Majdi Khaleq dropped off his rental car and walked into the Tucson International Airport to catch a flight home to Denver on Sept. 22.
But before he could get on a plane, a federal agent approached Khaleq, escorted him to a room, and seized $41,870 in cash from him.
Despite not being arrested, Khaleq didn’t see the money again until he filed a lawsuit in Pima County Superior Court and racked up about $20,000 in attorney’s fees.
After Khaleq challenged the seizure, the Pima County Attorney’s Office withdrew its request for forfeiture at a Nov. 16 hearing.
Superior Court Judge Gus Aragon then ordered the county attorney’s office to “do everything it can to expedite the return of this money,” according to court documents.
Aragon directed Deputy County Attorney Edward Russo to immediately deliver a certified court order to the Tucson Police Department, where the money was held, to release the $41,870 “as quickly as possible and hopefully by the close of business today.”
The funds were released within days, and now Khaleq is asking a judge to order authorities to pay his attorney’s fees and alleging violations of his Fourth and Fourteenth Amendment protections against unlawful seizure and lack of due process.
The county attorney’s office still contends Khaleq is involved in illicit activity, but he has not charged him with a crime.
Under Arizona law, authorities can seize assets without a conviction or even filing charges.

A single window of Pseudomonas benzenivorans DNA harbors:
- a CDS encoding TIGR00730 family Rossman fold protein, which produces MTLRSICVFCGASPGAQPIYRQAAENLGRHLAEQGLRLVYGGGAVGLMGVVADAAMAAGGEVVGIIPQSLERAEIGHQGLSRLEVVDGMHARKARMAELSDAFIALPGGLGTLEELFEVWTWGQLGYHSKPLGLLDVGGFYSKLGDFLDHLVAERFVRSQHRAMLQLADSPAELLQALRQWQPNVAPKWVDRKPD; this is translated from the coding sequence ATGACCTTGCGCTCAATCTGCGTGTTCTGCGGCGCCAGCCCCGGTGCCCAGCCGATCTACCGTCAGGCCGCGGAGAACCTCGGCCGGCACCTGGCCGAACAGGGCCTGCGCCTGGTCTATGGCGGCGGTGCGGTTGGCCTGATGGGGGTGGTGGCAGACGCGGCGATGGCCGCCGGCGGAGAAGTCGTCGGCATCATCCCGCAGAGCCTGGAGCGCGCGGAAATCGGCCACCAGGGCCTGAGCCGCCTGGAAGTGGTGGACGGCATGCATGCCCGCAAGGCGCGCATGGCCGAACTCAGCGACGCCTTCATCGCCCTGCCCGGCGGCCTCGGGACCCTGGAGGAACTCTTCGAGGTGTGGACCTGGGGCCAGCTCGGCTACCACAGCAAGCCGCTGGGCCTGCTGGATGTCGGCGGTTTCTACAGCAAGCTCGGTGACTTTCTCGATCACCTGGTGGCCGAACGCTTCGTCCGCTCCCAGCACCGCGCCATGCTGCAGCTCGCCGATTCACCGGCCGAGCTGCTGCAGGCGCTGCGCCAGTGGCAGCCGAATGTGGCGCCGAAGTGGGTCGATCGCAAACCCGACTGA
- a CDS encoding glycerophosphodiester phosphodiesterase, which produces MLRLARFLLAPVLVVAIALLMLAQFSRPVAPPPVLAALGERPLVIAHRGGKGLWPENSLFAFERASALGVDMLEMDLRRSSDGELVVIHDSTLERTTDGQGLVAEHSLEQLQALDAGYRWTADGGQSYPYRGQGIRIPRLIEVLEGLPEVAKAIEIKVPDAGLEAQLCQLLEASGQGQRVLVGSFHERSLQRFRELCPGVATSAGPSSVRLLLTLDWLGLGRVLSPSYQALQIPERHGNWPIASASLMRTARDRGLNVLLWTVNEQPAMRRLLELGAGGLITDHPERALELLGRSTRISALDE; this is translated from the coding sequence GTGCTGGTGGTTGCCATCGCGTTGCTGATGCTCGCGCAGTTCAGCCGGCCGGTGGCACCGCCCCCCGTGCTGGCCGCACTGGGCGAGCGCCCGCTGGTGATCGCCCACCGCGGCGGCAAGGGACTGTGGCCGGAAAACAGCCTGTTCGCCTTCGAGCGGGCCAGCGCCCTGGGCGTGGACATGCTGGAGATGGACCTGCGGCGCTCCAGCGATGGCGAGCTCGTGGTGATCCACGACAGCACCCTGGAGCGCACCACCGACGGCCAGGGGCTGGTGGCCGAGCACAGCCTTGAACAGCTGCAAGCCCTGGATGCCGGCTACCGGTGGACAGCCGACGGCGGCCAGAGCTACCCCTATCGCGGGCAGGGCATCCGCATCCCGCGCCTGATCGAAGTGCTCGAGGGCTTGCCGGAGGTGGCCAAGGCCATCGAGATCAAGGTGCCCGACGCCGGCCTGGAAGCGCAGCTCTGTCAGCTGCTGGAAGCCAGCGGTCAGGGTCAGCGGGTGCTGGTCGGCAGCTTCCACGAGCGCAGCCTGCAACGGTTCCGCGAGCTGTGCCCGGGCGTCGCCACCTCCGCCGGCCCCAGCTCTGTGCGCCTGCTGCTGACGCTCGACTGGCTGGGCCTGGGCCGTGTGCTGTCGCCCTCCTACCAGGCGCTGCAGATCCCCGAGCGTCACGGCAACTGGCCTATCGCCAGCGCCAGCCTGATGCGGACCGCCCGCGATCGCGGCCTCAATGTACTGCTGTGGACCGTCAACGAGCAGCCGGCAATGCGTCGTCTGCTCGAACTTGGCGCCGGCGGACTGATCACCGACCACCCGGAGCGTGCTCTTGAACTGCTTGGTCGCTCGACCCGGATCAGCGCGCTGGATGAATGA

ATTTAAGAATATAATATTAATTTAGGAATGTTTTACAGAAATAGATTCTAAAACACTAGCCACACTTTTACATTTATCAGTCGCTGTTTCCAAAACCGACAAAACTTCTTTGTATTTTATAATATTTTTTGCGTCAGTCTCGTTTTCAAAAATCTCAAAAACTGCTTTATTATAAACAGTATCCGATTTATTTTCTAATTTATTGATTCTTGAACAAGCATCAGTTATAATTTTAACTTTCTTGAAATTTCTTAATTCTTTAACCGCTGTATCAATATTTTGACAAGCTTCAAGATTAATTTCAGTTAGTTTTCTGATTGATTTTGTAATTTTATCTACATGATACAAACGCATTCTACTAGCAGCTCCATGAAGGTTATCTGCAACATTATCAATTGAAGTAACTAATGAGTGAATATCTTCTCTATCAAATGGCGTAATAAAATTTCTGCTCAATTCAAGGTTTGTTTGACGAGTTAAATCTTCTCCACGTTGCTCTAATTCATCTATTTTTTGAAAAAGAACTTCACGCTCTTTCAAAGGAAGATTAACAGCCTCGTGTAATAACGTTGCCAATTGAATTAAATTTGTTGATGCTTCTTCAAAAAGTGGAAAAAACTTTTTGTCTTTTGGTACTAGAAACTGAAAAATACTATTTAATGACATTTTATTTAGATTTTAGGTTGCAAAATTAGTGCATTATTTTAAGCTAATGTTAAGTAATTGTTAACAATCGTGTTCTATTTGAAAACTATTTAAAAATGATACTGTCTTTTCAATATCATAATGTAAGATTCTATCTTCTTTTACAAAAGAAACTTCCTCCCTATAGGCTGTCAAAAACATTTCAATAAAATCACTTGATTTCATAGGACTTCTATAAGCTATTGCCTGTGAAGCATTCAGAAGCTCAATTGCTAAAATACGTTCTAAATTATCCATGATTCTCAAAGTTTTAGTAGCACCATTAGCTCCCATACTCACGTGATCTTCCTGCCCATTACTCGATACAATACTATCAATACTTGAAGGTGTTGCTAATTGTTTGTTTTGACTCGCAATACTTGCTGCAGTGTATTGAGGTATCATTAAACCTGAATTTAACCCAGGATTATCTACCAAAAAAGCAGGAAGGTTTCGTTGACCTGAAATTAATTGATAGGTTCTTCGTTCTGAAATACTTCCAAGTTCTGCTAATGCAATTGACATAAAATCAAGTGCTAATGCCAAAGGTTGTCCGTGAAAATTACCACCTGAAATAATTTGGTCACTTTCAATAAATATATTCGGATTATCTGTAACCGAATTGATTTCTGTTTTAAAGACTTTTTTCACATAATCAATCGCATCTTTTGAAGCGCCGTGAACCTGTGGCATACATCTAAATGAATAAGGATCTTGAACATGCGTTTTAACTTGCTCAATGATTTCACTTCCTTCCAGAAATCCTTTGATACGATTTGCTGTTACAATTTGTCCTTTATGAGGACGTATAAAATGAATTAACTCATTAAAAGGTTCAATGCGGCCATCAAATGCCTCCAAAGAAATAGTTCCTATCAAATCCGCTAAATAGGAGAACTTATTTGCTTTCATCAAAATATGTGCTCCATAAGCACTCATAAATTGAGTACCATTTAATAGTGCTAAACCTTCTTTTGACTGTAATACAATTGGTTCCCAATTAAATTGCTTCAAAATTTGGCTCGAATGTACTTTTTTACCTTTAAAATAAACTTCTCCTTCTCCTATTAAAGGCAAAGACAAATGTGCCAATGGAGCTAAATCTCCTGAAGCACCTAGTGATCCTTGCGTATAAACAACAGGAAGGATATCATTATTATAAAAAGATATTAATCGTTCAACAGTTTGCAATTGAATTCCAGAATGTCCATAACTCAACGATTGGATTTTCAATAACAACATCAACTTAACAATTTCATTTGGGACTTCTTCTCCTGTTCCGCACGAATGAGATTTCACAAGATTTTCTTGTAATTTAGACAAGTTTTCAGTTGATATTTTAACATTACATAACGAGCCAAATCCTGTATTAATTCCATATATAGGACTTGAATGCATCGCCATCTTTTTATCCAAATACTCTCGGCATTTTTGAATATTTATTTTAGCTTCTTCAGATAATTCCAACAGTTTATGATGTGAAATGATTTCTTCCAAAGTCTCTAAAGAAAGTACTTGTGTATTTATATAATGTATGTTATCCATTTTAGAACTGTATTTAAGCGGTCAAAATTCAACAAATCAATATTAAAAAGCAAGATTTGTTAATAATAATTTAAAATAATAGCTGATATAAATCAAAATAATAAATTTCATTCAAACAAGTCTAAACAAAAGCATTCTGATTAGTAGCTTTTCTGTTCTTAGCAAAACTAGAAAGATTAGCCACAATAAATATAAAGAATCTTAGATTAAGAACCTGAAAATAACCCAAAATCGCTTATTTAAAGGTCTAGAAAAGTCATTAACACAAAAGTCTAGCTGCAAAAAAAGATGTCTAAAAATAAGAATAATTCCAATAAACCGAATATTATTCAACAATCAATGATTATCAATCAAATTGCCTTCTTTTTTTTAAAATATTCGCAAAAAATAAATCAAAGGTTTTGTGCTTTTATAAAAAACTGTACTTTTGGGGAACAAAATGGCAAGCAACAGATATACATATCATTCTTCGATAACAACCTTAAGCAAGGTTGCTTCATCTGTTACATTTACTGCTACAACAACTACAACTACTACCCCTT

A Pinal County case in which a woman’s truck was seized after her son was arrested for stealing accessories for the truck is currently being argued in U.S. District Court. The woman was not charged with a crime, but authorities sold her truck, a fact her attorney said shows the unconstitutional nature of the state’s forfeiture laws.
Khaleq claimed in an Oct. 5 court filing that the money came from his legitimate businesses. The native Jordanian and U.S. citizen owns a convenience store, a laundromat and a check-cashing business in Denver, as well as a wholesale electronics distributorship in California.
He does not have a record of money laundering or drug trafficking offenses in Arizona or Colorado, according to online court records.
Khaleq says he traveled to Tucson to purchase a smoke shop on South 12th Avenue. The deal didn’t work out, and Khaleq was on his way home when the Drug Enforcement Administration agent approached him at the airport.
The DEA’s Tucson office told Agent Michael Garbo, who was working with the Counter Narcotics Alliance at the time, that Khaleq would be carrying a large amount of cash on the flight, according to court documents filed Jan. 11 by the county attorney’s office.
Khaleq gave contact information for his potential business partners to the agent, but Garbo did not call them to corroborate Khaleq’s story.
Instead, the agent found Khaleq’s account contradicted the DEA’s information and was “inherently suspicious,” Russo said in court documents, citing the fact that most of the money was in $100 bills, was wrapped with rubber bands, and was not in the form of a cashier’s check or other banking instrument.
In addition, a University of Arizona Police Department dog alerted to the smell of drugs on the money after the money was placed in one of three boxes in a room at the airport, Russo said.
The county attorney’s office did not respond to a request for comment. Michael Harwin, the Tucson-based lawyer representing Khaleq, said he is unable to comment on a pending matter.
In response to Khaleq’s request for attorney’s fees, Russo said in court documents that attorney’s fees cannot be awarded in forfeiture proceedings.
Russo also said attorney’s fees can not be awarded in a case where the judge did not make a ruling on the forfeiture itself. The county attorney’s office withdrew its forfeiture request, but the decision “reflects nothing more than a discretionary decision on the expenditure of limited State resources,” Russo wrote.
Contact Curt Prendergast at 573-4224 or firstname.lastname@example.org. On Twitter @CurtTucsonStar